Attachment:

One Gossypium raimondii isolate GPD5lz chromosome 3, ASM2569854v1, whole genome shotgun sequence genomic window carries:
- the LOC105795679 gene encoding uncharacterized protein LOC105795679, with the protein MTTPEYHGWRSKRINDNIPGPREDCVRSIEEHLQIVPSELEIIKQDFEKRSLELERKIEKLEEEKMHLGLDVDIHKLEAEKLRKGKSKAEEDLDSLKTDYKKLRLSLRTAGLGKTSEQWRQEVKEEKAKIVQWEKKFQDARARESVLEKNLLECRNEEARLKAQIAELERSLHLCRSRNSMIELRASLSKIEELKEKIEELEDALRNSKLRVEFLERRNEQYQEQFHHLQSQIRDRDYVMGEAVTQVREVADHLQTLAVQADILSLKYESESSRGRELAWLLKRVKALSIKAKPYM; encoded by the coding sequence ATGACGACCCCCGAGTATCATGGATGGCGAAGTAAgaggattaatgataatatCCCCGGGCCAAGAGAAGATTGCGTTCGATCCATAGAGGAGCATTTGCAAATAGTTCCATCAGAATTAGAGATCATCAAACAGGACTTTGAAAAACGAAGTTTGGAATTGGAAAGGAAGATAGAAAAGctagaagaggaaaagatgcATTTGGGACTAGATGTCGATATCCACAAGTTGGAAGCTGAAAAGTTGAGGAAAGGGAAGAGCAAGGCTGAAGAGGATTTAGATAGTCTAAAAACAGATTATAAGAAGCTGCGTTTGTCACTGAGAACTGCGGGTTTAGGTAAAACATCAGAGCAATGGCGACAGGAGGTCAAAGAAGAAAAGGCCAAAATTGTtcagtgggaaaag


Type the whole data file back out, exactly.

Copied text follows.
One Gossypium raimondii isolate GPD5lz chromosome 3, ASM2569854v1, whole genome shotgun sequence genomic window carries:
- the LOC105795679 gene encoding uncharacterized protein LOC105795679, with the protein MTTPEYHGWRSKRINDNIPGPREDCVRSIEEHLQIVPSELEIIKQDFEKRSLELERKIEKLEEEKMHLGLDVDIHKLEAEKLRKGKSKAEEDLDSLKTDYKKLRLSLRTAGLGKTSEQWRQEVKEEKAKIVQWEKKFQDARARESVLEKNLLECRNEEARLKAQIAELERSLHLCRSRNSMIELRASLSKIEELKEKIEELEDALRNSKLRVEFLERRNEQYQEQFHHLQSQIRDRDYVMGEAVTQVREVADHLQTLAVQADILSLKYESESSRGRELAWLLKRVKALSIKAKPYM; encoded by the coding sequence ATGACGACCCCCGAGTATCATGGATGGCGAAGTAAgaggattaatgataatatCCCCGGGCCAAGAGAAGATTGCGTTCGATCCATAGAGGAGCATTTGCAAATAGTTCCATCAGAATTAGAGATCATCAAACAGGACTTTGAAAAACGAAGTTTGGAATTGGAAAGGAAGATAGAAAAGctagaagaggaaaagatgcATTTGGGACTAGATGTCGATATCCACAAGTTGGAAGCTGAAAAGTTGAGGAAAGGGAAGAGCAAGGCTGAAGAGGATTTAGATAGTCTAAAAACAGATTATAAGAAGCTGCGTTTGTCACTGAGAACTGCGGGTTTAGGTAAAACATCAGAGCAATGGCGACAGGAGGTCAAAGAAGAAAAGGCCAAAATTGTtcagtgggaaaag